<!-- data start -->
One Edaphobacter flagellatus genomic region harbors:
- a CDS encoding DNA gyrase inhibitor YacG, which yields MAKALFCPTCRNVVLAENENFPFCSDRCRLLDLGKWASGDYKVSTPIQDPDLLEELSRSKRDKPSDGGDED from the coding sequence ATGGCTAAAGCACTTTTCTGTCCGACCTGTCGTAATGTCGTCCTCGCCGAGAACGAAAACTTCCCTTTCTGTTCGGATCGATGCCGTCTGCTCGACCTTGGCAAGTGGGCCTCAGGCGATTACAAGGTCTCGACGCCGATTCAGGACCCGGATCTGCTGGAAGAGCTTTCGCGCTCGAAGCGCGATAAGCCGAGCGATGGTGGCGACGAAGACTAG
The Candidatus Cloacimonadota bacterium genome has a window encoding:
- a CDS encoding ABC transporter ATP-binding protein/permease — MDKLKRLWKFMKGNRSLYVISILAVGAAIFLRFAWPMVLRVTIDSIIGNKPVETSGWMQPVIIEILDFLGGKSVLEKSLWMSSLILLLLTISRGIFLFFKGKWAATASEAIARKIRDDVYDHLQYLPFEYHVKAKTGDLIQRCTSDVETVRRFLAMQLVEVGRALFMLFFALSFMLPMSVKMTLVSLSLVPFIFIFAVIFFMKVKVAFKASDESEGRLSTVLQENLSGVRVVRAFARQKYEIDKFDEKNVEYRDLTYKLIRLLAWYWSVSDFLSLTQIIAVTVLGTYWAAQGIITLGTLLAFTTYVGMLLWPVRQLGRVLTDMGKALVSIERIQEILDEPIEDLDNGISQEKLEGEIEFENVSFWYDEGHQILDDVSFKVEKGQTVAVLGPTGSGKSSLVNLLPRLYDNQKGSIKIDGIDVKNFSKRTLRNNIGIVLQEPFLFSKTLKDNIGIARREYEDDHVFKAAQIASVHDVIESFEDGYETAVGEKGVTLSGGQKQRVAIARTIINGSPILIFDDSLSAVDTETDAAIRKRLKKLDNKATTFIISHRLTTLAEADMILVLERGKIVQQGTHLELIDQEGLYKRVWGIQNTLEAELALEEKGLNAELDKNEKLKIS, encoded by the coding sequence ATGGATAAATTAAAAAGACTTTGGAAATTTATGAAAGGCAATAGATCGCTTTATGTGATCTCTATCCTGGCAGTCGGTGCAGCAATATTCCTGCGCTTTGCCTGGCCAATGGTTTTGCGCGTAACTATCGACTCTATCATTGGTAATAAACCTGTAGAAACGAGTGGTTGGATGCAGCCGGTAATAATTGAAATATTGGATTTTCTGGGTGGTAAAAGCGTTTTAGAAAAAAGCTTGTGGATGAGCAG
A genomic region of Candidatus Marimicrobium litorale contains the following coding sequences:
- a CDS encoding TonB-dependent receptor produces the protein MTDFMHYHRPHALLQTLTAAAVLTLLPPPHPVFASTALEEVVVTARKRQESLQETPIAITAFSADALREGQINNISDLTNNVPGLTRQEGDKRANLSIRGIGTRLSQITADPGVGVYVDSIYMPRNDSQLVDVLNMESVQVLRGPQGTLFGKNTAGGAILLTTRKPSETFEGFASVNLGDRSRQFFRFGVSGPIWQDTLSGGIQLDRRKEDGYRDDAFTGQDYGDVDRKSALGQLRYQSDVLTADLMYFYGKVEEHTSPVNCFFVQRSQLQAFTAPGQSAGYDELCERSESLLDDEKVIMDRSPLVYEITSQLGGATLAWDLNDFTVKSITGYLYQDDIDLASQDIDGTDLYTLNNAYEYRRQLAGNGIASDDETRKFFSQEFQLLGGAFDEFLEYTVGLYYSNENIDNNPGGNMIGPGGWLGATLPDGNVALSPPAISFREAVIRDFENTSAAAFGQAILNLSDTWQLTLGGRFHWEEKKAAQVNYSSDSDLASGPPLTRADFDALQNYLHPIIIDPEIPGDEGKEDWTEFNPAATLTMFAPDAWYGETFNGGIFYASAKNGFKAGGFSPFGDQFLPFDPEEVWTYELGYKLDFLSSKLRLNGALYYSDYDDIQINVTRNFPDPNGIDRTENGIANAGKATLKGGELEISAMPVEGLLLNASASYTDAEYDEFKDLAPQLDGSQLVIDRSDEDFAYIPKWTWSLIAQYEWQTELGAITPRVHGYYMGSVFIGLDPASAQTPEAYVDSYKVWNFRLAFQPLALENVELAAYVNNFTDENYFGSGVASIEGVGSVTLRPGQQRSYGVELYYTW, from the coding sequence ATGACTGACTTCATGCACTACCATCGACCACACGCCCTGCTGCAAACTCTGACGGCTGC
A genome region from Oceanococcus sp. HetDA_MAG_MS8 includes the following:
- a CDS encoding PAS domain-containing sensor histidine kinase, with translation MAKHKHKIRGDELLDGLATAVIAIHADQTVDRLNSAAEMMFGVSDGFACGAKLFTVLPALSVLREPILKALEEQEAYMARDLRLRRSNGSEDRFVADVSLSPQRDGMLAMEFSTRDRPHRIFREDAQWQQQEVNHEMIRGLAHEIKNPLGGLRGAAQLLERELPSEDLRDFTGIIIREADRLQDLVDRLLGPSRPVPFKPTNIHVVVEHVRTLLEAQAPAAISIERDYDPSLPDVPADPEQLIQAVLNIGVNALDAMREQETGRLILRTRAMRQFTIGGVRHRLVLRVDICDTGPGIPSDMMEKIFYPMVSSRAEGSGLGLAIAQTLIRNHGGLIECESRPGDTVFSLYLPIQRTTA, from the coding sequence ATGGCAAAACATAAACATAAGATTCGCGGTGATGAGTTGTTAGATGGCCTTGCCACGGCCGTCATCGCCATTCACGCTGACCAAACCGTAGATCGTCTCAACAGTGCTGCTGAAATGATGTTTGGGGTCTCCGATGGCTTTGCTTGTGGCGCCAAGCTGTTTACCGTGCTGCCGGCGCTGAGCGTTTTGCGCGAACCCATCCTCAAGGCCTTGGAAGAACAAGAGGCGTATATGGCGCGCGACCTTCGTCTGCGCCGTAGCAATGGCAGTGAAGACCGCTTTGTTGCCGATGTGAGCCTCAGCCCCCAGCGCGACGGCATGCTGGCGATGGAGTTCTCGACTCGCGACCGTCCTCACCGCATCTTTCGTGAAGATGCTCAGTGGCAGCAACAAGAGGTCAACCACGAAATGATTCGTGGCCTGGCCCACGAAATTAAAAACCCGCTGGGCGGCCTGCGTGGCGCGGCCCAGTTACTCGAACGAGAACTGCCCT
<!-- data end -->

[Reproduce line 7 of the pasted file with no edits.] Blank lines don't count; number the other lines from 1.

A genome region from Oceanococcus sp. HetDA_MAG_MS8 includes the following: